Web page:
Zunoquad Squad Cycles the Kettle Valley Railroad Trail (7)

May 27

Chute Lake’s placid surface mirrored clear skies on Tuesday morning. Behr and Robert drove off and the five men remaining headed down the trail whose surface was hard packed after days of rain. For the whole of the 30 km descent the slope remained steeper than anywhere on the ascent, increasing speed and ease of pedaling. Bleak burnt and logged-over landscape gave way to mature second growth forest carpeted with grass and wildflowers. A rushing stream crisscrossed the trail.

We stopped to explore Rock Ovens in the woods built to bake bread for the railroad work crews. The nurses whizzed past shouting instructions for us to bake bread for them. Lionel replied that their place was in the kitchen. Flush with downhill speed, we overtook the women slowed by their bike trailers, and stopped at an opening in the forest cover to take pictures of the sand cliffs, endlessly stretching lake, orchards, vineyards and small settlements in the Okanagon valley below. As soon as Andy broke out three beers remaining from yesterday, the nurses came barreling down behind us and screetched to a halt when we held out the bottles. After a shared toast, they passed around a mickey of powerful cinnamon liqueur, and we agreed to meet for lunch at a vineyard once we reached Naramata.

The glorious rolling descent continued, with more elegant prospects at every turn, reminiscent of the English Lake District. At the mouth of a huge tunnel framing the southern end of the lake, we encountered three professional bicyclists in their middle seventies who advised us to have lunch at the Red Barrel winery and promised to tell the nurses to meet us there. But once again, we had trouble following directions. So, driven by hunger and the desire to keep moving, we forsook the fantasy and pressed on to Penticton, through whose streets we roared, feeling like the Wild Ones come to town.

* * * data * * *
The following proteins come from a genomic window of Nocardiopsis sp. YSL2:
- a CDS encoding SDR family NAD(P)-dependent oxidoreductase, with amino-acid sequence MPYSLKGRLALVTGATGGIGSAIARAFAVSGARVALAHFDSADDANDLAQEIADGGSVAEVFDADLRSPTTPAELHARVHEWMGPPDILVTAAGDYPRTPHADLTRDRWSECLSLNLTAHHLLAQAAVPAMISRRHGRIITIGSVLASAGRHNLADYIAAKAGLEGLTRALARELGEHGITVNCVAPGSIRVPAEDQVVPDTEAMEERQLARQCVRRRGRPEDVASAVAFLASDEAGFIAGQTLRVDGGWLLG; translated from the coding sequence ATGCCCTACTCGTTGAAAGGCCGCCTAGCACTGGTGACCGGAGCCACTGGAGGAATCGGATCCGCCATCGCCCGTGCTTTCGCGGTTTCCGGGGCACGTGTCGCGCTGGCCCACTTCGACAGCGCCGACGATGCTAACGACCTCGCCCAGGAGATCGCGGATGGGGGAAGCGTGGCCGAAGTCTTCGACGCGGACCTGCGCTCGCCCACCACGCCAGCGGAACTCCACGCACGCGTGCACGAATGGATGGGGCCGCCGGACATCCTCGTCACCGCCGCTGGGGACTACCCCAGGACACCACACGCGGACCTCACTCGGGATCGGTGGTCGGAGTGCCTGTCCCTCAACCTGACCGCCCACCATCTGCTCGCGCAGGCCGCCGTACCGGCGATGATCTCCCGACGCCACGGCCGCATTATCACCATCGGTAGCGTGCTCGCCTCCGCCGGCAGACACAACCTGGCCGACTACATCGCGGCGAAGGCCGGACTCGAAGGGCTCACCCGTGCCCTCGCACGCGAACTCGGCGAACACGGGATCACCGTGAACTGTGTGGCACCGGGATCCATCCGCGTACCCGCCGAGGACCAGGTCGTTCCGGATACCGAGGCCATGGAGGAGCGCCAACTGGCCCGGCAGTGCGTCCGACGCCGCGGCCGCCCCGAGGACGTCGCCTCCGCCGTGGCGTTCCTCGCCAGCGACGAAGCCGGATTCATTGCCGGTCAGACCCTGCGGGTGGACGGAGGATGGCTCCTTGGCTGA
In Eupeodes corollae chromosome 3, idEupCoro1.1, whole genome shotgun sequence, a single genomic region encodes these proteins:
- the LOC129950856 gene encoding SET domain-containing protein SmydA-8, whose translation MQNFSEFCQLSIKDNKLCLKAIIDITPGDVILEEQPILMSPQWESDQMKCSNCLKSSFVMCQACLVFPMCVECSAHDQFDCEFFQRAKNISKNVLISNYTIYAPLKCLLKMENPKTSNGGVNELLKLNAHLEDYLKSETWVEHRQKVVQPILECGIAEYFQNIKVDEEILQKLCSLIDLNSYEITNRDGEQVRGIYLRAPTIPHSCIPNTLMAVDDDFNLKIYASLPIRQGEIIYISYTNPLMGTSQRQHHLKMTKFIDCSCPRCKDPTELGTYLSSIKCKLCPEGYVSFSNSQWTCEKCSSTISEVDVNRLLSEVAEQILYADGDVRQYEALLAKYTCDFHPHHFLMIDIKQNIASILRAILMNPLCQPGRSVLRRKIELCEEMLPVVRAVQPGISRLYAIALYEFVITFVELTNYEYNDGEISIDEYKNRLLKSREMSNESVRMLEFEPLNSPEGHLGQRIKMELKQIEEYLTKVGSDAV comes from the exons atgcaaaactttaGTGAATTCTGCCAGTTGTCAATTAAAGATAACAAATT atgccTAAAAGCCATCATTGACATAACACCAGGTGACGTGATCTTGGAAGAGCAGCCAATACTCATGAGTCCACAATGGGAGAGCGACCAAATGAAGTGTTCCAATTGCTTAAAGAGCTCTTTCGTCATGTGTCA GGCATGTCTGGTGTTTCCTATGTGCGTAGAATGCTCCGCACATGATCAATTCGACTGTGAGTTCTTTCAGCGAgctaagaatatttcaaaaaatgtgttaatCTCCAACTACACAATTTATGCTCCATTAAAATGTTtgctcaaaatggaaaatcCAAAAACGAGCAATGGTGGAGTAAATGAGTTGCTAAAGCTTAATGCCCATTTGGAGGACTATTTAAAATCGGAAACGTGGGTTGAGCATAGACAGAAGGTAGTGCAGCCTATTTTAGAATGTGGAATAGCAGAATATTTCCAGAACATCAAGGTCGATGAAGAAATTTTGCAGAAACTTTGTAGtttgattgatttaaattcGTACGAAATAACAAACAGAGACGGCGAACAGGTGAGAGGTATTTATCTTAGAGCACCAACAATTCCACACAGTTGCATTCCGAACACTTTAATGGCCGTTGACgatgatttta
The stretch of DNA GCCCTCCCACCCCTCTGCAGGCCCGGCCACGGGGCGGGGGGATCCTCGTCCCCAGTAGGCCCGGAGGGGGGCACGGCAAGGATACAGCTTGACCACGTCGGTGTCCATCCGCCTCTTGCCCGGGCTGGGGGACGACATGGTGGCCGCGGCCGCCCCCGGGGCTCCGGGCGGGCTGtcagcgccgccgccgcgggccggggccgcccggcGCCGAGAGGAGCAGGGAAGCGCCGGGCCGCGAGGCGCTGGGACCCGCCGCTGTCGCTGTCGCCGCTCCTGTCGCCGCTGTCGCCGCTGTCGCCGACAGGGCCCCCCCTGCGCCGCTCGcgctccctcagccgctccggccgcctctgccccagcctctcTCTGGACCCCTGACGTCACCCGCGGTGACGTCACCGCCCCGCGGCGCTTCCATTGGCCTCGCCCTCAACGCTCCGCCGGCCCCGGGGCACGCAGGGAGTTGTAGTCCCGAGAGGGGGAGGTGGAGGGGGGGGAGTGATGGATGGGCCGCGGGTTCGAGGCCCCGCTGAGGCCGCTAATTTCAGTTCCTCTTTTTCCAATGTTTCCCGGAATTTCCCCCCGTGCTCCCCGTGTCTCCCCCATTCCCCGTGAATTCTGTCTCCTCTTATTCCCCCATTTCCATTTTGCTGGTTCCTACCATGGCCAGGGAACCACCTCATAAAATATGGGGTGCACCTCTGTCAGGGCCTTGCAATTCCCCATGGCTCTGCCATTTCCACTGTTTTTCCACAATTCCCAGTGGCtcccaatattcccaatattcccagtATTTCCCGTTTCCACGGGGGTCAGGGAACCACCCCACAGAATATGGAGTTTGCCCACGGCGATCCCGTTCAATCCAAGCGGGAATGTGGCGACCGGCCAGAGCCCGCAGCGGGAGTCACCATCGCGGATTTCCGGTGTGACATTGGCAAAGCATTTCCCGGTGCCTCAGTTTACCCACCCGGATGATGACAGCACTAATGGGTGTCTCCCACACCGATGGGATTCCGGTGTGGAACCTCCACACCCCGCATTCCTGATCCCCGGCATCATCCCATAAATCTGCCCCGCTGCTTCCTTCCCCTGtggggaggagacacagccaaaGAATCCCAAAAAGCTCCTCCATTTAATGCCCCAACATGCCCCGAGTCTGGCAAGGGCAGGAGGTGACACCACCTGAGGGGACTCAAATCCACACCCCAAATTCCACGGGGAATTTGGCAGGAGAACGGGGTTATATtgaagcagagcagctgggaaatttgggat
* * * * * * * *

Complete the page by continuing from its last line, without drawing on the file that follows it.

Along the Lakefront Drive of this prospering resort we found a lively establishment, Salty’s Carribean Café. A middle aged couple seated there told us the food was great and when they heard of our adventure, the husband told us we were admirable and offered to pick us and our bikes up in his truck and take us to their place in Summerland for a free Barbeque with lots of wine. We hedged on an answer and ordered meals”no rice and vegetables–along with several bottles of good local wine from our server, a young Valley Girl in a flimsy top and tight jeans whose parents, she told us, had settled here “to found a church.”

As we were drinking our coffee, the restaurant’s manager, came over to chat. She was planning a trip on the KVR the following week and wanted to hear all about it. After a few minutes of lively conversation she declared, “It looks like you guys haven’t talked to a woman in quite a while.” One member of our group stroked her sleeveless arm and she noticed some frayed threads on his jersey, which she trimmed with her teeth.

The long lunch complete, Steven and Murray took a swim in the lake, and then our reduced band dispersed to find a place to sleep. Some stiff bargaining came up with a Lakefront pre-season suite at $30 per man with bikes indoors. After a nap and more local vintage, we explored town and ate another excellent meal in a posh Italian restaurant serenaded by recorded opera. This day’s dissolute return from the woods to civilization concluded with a visit to Slack’s, a stripper bar highly recommended by the motel manager. Two ladies performed for the sparse audience with the requisite abandon, but without raising much excitement in our tired party.

Next morning we were picked up by Neal and ferried back to Princeton. On the way we started considering possibilities for next year’s excursion, including canoeing down the raging Similkameen river that paralleled our road, rafting in the Yukon, and backpacking the slot canyons of Utah.

The wiki for this excursion can be found here. The Flickr Photoset is here.

Leave a Reply